• • An ideal debt equity ratio is 2:1.but the debt equity ratio of both the years is low which implies the use of more equity than debt, which means a larger safety margin for creditors since owners equity is considered as a margin of safety by creditors and vice-versa. • Inventory is one area where management has achieved constant success. It has tried to reduce operating cycle of the division for which it was imperative to reduce the inventory storage periods consisting of the three components --- raw material, work in progress, and finished goods. The inventory turnover ratio has increased from previous year from 9.517 times to 13.766 times. A very high inventory turnover indicates that overtrading and it may leads to shortage of the working capital. • The ideal quick ratio is 1:1. But the quick ratio of both the years i.e. 3.296 times and 2.878 times exceeds the ideal ratio. Higher quick ratio means excessive amount of liquid assets have been invested. • Fixed Assets Turnover ratio has decreased from 4.9399 times to 3.1603 times so it is not a good sign, it indicates that fixed assets remained idle and therefore, the management should investigate and determine the reasons for the decline. • Return on investment of kiri dyes first decreases in year 2006-07 but then slightly increase in year 2007-08.The reason for such a low return is that more than half of the total capital employed used in calculating return on capital hardly yield any return. Company Analysis • Kiri Dyes & Chemicals Ltd. (KDCL) was incorporated as a private limited company in May 1998 and was converted into a public ltd co. in May 2006. • KDCL is engaged in the business of manufacturing and marketing of: 1. Reactive Dyes- Synthetic Organic Dyes (S.O. Dyes) 47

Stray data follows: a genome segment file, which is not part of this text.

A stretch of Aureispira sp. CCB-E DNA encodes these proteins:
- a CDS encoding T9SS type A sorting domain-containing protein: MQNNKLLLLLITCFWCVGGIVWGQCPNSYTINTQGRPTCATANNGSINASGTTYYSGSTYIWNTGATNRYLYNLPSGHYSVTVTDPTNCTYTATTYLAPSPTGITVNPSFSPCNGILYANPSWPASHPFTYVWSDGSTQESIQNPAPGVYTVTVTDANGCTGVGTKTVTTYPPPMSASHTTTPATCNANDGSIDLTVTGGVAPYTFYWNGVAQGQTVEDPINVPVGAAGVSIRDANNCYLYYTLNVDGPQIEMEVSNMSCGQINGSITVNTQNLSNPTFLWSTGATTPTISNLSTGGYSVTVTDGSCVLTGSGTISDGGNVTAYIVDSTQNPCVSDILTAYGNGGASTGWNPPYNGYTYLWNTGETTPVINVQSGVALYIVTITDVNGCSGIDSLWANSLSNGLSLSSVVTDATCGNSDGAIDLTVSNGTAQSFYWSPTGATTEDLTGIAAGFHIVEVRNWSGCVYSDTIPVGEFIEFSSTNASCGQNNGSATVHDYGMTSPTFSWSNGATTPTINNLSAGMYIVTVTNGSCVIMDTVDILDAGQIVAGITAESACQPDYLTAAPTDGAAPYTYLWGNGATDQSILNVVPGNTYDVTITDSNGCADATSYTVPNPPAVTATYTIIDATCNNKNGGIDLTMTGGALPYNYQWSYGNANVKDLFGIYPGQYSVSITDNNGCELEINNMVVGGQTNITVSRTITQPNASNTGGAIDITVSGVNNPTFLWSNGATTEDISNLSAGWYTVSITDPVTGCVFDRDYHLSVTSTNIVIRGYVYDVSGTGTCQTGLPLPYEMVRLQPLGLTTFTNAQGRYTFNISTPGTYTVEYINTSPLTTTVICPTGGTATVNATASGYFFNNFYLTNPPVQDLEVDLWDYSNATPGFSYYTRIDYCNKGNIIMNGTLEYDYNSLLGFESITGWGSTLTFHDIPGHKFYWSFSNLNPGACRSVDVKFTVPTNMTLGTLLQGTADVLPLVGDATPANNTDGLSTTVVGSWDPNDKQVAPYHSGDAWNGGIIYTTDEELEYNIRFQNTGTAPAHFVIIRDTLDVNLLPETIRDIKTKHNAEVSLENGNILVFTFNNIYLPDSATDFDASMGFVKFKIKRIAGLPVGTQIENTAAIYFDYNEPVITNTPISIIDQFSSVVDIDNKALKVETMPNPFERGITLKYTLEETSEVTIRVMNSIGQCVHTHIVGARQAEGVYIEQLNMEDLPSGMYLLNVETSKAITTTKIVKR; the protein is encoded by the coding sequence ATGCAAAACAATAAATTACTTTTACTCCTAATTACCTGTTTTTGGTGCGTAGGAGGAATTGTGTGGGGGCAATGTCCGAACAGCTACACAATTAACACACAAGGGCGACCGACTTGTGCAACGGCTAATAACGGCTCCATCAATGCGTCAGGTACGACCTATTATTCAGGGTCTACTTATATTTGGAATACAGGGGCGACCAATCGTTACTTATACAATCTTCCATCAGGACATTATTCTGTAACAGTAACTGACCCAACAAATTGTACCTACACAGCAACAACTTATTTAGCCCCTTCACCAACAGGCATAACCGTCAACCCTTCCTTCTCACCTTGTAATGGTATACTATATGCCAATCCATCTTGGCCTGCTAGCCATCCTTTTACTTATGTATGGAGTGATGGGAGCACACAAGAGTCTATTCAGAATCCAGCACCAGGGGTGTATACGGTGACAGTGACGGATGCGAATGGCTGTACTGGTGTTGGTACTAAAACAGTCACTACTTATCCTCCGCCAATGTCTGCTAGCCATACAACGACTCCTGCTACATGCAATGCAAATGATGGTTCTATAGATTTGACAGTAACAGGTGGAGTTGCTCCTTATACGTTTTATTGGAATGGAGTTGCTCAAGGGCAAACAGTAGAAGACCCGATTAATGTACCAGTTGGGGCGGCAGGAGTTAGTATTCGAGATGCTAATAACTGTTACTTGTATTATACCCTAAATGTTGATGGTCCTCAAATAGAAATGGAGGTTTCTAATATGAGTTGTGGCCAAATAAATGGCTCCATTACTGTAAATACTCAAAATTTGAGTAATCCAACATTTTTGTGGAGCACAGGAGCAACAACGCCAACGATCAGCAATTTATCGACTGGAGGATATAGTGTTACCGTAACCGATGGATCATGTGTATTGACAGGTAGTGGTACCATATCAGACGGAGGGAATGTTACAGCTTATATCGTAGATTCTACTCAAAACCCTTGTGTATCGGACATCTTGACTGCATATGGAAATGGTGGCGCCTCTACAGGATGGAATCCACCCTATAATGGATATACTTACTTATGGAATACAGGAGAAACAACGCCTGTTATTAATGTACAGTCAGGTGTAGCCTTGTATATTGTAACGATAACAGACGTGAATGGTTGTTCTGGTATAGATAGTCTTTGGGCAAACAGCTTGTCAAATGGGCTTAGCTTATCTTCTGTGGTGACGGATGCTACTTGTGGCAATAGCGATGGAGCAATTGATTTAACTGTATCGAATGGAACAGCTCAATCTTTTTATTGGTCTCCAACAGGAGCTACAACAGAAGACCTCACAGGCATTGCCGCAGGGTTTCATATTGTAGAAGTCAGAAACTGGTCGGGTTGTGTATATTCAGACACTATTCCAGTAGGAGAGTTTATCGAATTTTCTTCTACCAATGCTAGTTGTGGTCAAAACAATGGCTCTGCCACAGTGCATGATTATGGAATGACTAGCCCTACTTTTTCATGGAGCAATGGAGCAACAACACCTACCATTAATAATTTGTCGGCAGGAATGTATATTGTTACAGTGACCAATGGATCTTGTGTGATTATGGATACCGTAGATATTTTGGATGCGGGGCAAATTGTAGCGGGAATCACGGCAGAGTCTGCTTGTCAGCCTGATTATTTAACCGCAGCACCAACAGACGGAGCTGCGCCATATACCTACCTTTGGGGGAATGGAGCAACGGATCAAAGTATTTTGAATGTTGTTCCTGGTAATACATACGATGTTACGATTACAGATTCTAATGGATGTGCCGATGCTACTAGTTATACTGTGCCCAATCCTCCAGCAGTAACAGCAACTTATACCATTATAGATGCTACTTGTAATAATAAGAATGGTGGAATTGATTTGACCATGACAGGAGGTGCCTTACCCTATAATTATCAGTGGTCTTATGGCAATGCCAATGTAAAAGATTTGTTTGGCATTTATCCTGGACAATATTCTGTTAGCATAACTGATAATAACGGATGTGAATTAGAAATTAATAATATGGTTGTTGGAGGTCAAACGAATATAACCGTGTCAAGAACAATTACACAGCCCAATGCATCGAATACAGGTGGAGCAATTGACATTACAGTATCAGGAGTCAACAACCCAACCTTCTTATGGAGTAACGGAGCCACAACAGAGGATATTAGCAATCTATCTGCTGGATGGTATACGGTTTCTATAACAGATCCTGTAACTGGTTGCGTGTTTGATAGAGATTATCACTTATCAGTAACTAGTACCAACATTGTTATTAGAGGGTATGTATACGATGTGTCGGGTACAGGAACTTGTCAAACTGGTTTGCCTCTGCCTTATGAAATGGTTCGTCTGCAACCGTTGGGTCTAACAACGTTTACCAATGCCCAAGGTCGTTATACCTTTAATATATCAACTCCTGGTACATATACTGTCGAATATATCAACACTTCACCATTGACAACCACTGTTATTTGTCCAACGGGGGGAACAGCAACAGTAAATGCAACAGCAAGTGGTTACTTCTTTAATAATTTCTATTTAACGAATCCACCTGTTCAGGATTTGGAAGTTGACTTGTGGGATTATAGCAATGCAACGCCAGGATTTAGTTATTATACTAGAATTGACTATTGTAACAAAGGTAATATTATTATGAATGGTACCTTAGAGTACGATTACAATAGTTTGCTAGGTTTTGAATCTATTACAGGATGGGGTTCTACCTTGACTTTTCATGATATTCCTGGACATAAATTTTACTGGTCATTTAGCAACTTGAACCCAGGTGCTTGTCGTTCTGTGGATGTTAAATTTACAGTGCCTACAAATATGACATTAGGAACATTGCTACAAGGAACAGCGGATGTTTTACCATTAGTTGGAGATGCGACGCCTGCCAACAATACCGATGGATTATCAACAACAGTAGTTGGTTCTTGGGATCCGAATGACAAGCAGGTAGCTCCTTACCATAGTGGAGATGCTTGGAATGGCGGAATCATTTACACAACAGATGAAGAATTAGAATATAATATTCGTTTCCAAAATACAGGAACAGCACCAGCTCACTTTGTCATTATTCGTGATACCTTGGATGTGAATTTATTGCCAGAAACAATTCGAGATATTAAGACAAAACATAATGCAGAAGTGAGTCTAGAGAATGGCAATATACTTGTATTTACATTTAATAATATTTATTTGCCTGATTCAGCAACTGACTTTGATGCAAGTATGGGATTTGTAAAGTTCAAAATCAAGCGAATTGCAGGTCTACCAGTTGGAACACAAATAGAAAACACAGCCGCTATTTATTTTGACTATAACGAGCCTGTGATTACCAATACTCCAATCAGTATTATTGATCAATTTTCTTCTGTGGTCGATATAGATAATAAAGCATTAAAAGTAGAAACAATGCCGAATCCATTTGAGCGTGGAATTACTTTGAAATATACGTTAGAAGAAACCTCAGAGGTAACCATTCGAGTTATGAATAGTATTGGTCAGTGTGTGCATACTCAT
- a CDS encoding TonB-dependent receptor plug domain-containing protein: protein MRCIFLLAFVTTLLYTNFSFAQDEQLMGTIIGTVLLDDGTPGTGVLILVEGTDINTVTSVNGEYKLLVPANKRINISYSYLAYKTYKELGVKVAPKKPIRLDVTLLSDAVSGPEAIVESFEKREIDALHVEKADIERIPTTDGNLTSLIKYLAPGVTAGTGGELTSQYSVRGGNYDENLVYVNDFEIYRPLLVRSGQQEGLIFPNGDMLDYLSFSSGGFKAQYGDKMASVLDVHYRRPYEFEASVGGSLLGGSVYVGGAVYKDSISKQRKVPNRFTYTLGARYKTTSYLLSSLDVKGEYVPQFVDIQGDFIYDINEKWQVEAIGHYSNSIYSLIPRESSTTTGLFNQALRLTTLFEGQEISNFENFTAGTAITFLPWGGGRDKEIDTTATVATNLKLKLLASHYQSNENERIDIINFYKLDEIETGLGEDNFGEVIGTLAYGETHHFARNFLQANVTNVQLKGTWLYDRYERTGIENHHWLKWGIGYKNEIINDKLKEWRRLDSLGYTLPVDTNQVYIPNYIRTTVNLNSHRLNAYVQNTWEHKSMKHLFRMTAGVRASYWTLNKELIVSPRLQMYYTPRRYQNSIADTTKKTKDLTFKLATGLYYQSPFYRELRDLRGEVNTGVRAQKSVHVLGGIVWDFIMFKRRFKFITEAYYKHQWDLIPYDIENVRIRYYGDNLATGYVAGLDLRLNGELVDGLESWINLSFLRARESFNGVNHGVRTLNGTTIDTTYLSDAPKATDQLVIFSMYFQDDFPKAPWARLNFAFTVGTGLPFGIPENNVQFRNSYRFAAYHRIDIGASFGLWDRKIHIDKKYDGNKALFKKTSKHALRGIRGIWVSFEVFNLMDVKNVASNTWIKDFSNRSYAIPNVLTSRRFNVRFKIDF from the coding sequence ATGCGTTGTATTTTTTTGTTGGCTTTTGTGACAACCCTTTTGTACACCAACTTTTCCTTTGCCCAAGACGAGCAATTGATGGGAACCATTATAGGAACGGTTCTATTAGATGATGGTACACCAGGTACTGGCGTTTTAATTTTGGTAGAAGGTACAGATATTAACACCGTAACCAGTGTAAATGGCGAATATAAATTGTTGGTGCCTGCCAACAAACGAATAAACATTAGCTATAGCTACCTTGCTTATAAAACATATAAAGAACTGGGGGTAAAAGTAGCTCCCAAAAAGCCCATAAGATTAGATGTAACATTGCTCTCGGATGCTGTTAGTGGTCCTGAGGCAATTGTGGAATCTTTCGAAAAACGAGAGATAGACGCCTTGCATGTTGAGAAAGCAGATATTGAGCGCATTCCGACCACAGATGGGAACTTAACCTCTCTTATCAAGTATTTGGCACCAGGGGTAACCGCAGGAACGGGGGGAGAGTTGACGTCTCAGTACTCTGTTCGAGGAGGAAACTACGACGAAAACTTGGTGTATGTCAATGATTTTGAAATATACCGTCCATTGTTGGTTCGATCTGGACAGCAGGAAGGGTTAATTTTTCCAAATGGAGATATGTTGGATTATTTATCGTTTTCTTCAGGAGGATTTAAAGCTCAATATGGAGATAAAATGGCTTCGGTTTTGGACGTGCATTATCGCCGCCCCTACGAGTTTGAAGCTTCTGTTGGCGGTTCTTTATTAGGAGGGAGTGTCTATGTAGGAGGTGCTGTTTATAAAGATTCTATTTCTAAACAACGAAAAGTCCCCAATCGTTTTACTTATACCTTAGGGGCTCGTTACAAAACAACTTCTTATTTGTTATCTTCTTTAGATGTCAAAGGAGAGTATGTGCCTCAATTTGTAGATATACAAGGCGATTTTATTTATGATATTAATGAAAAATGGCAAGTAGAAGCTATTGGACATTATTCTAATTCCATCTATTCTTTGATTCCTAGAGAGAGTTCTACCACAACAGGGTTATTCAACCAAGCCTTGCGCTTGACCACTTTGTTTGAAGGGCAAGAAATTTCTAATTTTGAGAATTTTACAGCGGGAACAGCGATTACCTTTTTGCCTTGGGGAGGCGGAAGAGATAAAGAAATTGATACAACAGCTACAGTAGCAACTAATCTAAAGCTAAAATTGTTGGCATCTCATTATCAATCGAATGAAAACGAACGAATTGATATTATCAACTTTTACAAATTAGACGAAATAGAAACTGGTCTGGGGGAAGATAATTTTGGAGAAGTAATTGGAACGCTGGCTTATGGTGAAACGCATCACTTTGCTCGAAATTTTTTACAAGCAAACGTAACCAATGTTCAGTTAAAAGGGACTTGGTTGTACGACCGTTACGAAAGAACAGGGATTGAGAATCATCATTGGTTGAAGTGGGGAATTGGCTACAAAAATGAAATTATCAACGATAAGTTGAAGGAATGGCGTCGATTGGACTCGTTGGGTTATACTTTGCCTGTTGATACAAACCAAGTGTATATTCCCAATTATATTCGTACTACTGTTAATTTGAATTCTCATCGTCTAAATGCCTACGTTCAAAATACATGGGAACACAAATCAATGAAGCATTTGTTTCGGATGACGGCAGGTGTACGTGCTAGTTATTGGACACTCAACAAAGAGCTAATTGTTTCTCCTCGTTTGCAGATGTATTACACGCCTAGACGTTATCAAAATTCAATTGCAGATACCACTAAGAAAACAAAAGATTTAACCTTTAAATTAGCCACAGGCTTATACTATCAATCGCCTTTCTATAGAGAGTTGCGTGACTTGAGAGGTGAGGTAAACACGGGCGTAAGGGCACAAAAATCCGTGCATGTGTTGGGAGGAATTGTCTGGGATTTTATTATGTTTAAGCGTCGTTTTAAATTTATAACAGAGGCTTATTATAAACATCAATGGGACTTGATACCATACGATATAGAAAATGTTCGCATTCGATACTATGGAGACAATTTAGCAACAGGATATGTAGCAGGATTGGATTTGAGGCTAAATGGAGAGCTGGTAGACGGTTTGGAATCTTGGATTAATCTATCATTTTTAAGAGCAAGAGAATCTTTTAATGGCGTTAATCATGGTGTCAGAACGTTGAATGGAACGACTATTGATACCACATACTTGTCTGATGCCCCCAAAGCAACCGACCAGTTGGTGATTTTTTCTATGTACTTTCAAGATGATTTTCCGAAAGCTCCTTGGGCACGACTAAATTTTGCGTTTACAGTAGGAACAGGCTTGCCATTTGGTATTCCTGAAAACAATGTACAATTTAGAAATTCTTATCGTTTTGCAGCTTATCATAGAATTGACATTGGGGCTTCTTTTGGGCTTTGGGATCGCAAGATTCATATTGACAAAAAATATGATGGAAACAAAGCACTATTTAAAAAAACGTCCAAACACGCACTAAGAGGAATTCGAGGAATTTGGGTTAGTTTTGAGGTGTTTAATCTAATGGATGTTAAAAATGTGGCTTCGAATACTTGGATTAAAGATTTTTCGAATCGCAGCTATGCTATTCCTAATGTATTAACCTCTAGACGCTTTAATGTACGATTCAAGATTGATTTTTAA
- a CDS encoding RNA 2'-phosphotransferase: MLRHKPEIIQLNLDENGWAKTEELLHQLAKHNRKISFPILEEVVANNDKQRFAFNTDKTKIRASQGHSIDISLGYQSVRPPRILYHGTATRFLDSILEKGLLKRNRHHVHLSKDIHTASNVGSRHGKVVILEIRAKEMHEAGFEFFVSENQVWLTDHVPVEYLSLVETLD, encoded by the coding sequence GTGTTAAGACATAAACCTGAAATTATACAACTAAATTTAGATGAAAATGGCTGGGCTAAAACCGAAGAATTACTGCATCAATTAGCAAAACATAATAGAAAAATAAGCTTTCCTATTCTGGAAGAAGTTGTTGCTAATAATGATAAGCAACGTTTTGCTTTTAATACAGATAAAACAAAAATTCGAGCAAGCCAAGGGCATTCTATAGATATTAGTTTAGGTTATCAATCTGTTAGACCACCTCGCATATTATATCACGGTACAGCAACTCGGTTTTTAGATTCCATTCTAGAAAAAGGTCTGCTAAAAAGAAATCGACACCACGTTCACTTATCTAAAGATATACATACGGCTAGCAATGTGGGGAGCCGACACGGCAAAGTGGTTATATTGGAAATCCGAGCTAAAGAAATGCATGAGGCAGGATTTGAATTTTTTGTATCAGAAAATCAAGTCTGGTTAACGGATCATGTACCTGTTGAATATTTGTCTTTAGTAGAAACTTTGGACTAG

• 2. Dye Intermediates- Vinyl Sulphone and H-Acid • KDCL’s production hub is centrally located in Gujarat. S.O. Dyes are manufactured and processed in three plants located in Vatva, Ahmedabad and dye intermediates are being produced at Padra plant in Vadodara. • The installed capacity for dyestuff (S.O. Dyes) was 10,800 MT per annum with capacity utilization of 77.37% in FY 07. • The installed capacity for dye intermediates (Vinyl Sulphone and H-Acid) was 3,600 MT per annum each with capacity utilization of 42.94% and 4.17% respectively in FY 07. • KDCL’s product range comprises of more than 120 dyestuffs used by textiles, leather, and paint and printing-ink industries. • KDCL supplies reactive, acid, and direct dyes as well as dye-intermediates in various forms like standardized spray dried/tray dried - powder/granular, crude and reverse osmosis. • KDCL has seen increase in the % share of the domestic market from 0.80% in FY 03 to 33.55% in FY 07. For half year ended September 2007, the same has increased nearly to 49%. • KDCL’s major chunk of export revenue comes from Turkey (18%) and Korea (18%) followed by Bangladesh (17%), USA (15%), Taiwan (7%) and Indonesia (6%). • Some of KDCL’s top customers includes both Indian and global companies such as, Dystar (India) Pvt ltd (India), Kyungin Synthetic Corporation (Korea), Sen Er Boya Kimya (Turkey), Biddle Sawyer Corporation (USA), Befuwell Enterprise Co Ltd (Taiwan) and Shangyu Yide Chemical Co. Ltd (China). • On November 1, 2007, KDCL entered into the Memorandum of Understanding with M/s. Zhejiang Lonsen Group Stock Co. Ltd. with the objective to establish a joint venture manufacturing facility in India for the production of reactive dyes. • Post issue promoter and promoter group shareholding will reduce from 88.76% to 66.57%. 48